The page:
Doctors to vaccine refusers: Go somewhere else

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There's been a lot of talk in recent years about parents refusing to have their children immunized. They worry that common vaccines might lead to autism.

Now, according to the Wall Street Journal, more doctors "fire" vaccine refusers.

The sound of crying children is a familiar one at the Northwestern Children's Practice in Chicago.

That's because they require the parents of all their patients to agree to have their children vaccinated.

"Vaccines have done more than anything else over the past 100 years to help improve the health of children," said Dr. Scott Goldstein.

Dr. Goldstein and his partners announced the new policy last year. They knew that some parents wouldn't like it, and, well, they would just have to go. "If you don't believe in the fundamental thing we believe in," Dr. Goldstein said, "you need to go somewhere else."

But most, like Amy and Peter Malinosky agree about the importance of vaccination.

"It's good for her to keep her safe and healthy and also for the community, for some vulnerable populations out there who could get sick if she wasn't vaccinated," said Amy Malinosky.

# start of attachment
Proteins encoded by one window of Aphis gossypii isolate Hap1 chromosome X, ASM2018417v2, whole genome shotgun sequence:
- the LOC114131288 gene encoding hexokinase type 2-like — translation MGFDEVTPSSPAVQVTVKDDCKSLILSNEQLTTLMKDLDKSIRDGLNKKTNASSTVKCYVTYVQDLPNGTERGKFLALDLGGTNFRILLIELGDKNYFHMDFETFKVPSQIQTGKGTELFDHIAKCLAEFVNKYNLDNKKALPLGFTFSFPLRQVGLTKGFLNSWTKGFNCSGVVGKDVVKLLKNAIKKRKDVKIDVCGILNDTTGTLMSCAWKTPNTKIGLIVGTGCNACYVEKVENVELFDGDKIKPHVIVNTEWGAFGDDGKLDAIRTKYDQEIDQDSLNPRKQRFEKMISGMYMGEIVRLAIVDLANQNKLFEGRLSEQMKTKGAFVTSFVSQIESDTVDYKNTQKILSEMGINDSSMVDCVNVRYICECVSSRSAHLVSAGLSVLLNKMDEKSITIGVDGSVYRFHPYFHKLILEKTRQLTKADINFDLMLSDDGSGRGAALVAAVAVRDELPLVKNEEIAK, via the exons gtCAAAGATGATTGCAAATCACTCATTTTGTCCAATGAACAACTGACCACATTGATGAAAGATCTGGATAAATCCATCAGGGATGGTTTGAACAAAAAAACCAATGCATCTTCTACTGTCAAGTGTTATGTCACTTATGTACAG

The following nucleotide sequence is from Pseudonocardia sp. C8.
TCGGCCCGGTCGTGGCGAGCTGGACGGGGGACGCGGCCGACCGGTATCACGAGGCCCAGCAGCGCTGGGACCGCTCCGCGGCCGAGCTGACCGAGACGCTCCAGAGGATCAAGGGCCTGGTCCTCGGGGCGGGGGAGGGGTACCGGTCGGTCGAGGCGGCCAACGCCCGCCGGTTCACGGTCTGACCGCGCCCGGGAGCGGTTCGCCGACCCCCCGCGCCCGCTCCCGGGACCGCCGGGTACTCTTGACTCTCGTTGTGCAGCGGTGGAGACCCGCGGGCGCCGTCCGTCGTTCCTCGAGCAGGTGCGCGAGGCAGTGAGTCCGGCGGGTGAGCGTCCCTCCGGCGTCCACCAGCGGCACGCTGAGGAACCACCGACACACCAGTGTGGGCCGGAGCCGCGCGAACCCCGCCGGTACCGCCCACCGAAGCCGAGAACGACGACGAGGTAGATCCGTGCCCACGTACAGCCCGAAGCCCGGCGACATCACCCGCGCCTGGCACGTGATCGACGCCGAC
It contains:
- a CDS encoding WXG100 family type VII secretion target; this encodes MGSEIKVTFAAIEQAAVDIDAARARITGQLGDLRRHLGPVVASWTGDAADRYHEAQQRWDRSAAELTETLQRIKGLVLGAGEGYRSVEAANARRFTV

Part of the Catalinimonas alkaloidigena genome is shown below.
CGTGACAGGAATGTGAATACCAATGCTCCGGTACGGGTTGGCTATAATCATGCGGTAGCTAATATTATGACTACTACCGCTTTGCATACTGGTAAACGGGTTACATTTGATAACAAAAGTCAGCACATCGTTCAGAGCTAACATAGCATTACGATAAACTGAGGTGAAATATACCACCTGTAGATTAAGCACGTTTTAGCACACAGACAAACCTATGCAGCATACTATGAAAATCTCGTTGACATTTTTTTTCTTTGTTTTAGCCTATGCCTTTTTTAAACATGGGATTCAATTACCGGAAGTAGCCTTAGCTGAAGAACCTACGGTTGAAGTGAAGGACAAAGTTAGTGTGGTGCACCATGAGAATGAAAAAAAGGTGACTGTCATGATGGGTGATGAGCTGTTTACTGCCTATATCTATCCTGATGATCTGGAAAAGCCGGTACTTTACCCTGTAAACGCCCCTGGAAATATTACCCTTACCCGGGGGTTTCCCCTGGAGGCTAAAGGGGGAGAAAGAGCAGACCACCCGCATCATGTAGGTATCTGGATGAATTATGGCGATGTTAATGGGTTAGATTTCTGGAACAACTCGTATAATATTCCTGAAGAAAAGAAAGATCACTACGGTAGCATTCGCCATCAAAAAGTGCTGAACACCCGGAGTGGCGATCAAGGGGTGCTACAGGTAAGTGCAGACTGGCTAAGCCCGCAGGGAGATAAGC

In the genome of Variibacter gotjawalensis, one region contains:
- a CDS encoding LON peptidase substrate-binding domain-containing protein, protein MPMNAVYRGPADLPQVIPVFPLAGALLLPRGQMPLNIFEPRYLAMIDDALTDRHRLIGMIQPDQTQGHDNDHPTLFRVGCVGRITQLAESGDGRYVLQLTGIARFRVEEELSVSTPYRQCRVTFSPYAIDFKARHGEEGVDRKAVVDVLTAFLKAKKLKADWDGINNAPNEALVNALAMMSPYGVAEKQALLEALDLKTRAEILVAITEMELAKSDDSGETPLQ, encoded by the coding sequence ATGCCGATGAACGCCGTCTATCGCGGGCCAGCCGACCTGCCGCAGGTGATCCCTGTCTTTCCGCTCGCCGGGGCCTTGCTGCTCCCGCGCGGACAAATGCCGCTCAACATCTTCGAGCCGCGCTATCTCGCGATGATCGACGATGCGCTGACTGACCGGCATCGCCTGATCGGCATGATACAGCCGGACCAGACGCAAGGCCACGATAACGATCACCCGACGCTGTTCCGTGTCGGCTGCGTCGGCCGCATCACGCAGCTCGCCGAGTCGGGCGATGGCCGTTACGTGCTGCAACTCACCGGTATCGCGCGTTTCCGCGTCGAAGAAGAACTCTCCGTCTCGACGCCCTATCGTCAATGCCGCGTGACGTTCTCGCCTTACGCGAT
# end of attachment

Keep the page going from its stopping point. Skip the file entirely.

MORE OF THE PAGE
"I think it makes a lot of sense," Peter Malinosky added. "I just don't want my child to be around kids who aren't vaccinated."

A survey by the American Journal of Preventive Medicine found 25 percent of pediatricians have fired patients due to vaccine refusal. But it remains controversial. According to Guidelines from the American Academy of Pediatrics, "Pediatricians should avoid discharging patients from their practices solely because a parent refuses to immunize his or her child. However... the pediatrician may encourage the family to find another physician or practice.

While some parents remain convinced that vaccines could harm their children, Dr. Goldstein says the real danger is in not getting vaccinated. "Most people my age have never seen a case of polio or measles but when we ask our parents or grandparents they remember it very well. This is the best way to protect our kids."

Dr. Alanna Levine, a pediatrician and spokeswoman for the American Academy of Pediatrics, said the "relationship between parents and a pediatrician is a collaboration. It's a partnership, and you really need to see eye to eye on a lot of fundamental issues - like safety, disease prevention and how to best take care of your child."

Dr. Levine, a strong advocate of vaccines, says it's her role to educate parents. "I want to take the time to listen, hear what their concerns are and really explain the science behind it."

To see Erica Hill's report, go to the video in the player above.